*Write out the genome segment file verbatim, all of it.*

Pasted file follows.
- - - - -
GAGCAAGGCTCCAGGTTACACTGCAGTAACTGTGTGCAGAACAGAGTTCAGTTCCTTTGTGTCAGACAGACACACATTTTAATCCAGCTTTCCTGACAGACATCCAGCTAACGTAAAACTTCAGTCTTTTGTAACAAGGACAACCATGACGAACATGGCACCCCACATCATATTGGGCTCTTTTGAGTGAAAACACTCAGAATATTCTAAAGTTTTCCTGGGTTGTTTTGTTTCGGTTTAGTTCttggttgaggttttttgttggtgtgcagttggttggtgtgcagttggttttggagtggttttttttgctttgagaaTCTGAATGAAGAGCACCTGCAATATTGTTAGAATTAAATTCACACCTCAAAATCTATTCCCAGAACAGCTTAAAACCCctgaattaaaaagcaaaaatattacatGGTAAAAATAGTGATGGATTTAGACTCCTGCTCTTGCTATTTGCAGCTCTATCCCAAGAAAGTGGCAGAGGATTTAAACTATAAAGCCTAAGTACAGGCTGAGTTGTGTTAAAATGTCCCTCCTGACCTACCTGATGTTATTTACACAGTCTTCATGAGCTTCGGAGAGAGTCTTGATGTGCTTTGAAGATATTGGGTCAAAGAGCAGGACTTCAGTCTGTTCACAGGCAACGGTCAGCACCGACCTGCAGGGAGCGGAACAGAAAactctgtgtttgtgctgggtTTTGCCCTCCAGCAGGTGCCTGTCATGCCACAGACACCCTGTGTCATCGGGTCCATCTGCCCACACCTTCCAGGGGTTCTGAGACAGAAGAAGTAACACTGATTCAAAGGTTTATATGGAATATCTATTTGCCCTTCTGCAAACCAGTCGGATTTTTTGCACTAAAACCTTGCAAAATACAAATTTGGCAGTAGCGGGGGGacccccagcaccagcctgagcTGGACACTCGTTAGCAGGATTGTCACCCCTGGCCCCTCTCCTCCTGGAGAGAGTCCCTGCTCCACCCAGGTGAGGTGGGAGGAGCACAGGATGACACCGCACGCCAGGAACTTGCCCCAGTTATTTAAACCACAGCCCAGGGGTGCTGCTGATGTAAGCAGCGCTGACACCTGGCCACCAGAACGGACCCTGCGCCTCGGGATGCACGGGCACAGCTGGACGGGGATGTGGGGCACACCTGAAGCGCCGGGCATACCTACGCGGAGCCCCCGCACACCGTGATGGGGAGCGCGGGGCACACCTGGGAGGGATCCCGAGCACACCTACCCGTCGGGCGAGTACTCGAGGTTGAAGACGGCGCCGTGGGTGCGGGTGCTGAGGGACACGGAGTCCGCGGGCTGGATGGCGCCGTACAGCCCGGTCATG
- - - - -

GAGCAAGGCTCCAGGTTACACTGCAGTAACTGTGTGCAGAACAGAGTTCAGTTCCTTTGTGTCAGACAGACACACATTTTAATCCAGCTTTCCTGACAGACATCCAGCTAACGTAAAACTTCAGTCTTTTGTAACAAGGACAACCATGACGAACATGGCACCCCACATCATATTGGGCTCTTTTGAGTGAAAACACTCAGAATATTCTAAAGTTTTCCTGGGTTGTTTTGTTTCGGTTTAGTTCttggttgaggttttttgttggtgtgcagttggttggtgtgcagttggttttggagtggttttttttgctttgagaaTCTGAATGAAGAGCACCTGCAATATTGTTAGAATTAAATTCACACCTCAAAATCTATTCCCAGAACAGCTTAAAACCCctgaattaaaaagcaaaaatattacatGGTAAAAATAGTGATGGATTTAGACTCCTGCTCTTGCTATTTGCAGCTCTATCCCAAGAAAGTGGCAGAGGATTTAAACTATAAAGCCTAAGTACAGGCTGAGTTGTGTTAAAATGTCCCTCCTGACCTACCTGATGTTATTTACACAGTCTTCATGAGCTTCGGAGAGAGTCTTGATGTGCTTTGAAGATATTGGGTCAAAGAGCAGGACTTCAGTCTGTTCACAGGCAACGGTCAGCACCGACCTGCAGGGAGCGGAACAGAAAactctgtgtttgtgctgggtTTTGCCCTCCAGCAGGTGCCTGTCATGCCACAGACACCCTGTGTCATCGGGTCCATCTGCCCACACCTTCCAGGGGTTCTGAGACAGAAGAAGTAACACTGATTCAAAGGTTTATATGGAATATCTATTTGCCCTTCTGCAAACCAGTCGGATTTTTTGCACTAAAACCTTGCAAAATACAAATTTGGCAGTAGCGGGGGGacccccagcaccagcctgagcTGGACACTCGTTAGCAGGATTGTCACCCCTGGCCCCTCTCCTCCTGGAGAGAGTCCCTGCTCCACCCAGGTGAGGTGGGAGGAGCACAGGATGACACCGCACGCCAGGAACTTGCCCCAGTTATTTAAACCACAGCCCAGGGGTGCTGCTGATGTAAGCAGCGCTGACACCTGGCCACCAGAACGGACCCTGCGCCTCGGGATGCACGGGCACAGCTGGACGGGGATGTGGGGCACACCTGAAGCGCCGGGCATACCTACGCGGAGCCCCCGCACACCGTGATGGGGAGCGCGGGGCACACCTGGGAGGGATCCCGAGCACACCTACCCGTCGGGCGAGTACTCGAGGTTGAAGACGGCGCCGTGGGTGCGGGTGCTGAGGGACACGGAGTCCGCGGGCTGGATGGCGCCGTACAGCCCGGTCATG